In Washington, D.C., a good deal has been announced bringing together the Federal government, the state of California and auto manufacturers. As our friends at the Union of Concerned Scientists note, these standards will:
- Cut oil consumption by as much as 1.5 million barrels per day — 23 billion gallons of gasoline annually — by 2030. That is equivalent to U.S. imports from Saudi Arabia and Iraq in 2010.
- Cut carbon pollution by as much as 280 million metric tons (MMT) in 2030, which is equivalent to shutting down 72 coal-fired power plants.
- Lower fuel expenditures at the pump by over $80 billion in 2030 — even after paying for the cost of the necessary technology, consumers will still clear $50 billion in savings that year alone.
The real story behind this settlement is about a fundamental choice between two paths. One path was the road taken, where the emissions standards for cars and trucks are integrated with mile-per-gallon (MPG) standards and California and the Federal Government both adopt and agree to the standards.
The other path was to return to the state of affairs that prevailed prior to 2009. At that point, a fleet of states had adopted standards for greenhouse gas emissions from cars and trucks first developed and adopted by California. This came about because of the unique ability of California under the federal Clean Air Act to adopt its own standards and for other states to follow suit. With the laudable decision by the Federal government (after legal challenges to the standards were shot down in court in California, Vermont, Rhode Island and Washington, D.C.) to adopt a modified version of those state-based standards and the integration of those emissions standards with the MPG rules, three different regulatory systems were folded together into one positive package.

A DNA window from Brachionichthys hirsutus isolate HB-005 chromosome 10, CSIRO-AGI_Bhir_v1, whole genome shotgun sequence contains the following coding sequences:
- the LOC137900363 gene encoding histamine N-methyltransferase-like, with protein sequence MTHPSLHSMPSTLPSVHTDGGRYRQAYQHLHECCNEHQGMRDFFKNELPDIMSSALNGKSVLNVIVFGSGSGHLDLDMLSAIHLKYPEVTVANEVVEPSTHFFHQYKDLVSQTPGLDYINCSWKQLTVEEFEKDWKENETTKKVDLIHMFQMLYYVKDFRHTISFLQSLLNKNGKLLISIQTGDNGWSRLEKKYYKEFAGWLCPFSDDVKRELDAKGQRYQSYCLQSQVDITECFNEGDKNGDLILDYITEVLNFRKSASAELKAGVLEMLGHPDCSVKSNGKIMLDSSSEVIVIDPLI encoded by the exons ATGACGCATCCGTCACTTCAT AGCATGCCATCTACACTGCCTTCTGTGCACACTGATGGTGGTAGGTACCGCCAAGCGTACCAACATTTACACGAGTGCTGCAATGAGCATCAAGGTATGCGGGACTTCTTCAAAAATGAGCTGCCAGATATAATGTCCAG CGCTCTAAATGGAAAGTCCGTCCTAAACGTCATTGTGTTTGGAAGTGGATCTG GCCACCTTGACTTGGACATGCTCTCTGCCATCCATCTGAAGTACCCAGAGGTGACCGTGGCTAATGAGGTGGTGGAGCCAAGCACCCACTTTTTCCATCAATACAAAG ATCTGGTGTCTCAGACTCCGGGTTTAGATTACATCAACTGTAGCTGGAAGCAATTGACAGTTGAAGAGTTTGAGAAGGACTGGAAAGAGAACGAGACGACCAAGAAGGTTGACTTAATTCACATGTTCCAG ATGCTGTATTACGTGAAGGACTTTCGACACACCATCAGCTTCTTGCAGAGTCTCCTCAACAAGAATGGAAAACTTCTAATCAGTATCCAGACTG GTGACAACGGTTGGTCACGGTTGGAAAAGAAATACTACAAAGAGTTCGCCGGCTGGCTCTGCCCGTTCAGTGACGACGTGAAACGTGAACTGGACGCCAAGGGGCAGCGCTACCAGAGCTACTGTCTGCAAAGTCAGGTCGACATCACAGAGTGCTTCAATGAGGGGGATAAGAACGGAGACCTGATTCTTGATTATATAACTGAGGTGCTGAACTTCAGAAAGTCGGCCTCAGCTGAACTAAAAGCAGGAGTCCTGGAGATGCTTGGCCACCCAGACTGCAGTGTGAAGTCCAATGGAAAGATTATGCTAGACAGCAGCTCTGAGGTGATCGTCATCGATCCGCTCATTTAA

California, and the states inclined to follow it (there were 13 at the time of that deal back in 2009), had a deserved presence at the table in Washington. If the new federal standards were strong enough, the states could simply go their own way – but that wasn’t needed, and hopefully will not be necessary going forward as the new rules are fleshed out and implemented. Having two sets of vehicle standards in the U.S. was not a terrible thing when we lived with it for 25 years – but having one good standard for the nation is better.
A good deal was struck in Washington (a nice thing to be able to say!) and the power of the states to chart their own course did not need to be invoked – but the fact that power exists, along with the other other good elements of the Clean Air Act (a great law being attacked daily in Congress) helps move us towards cleaner air and better cars.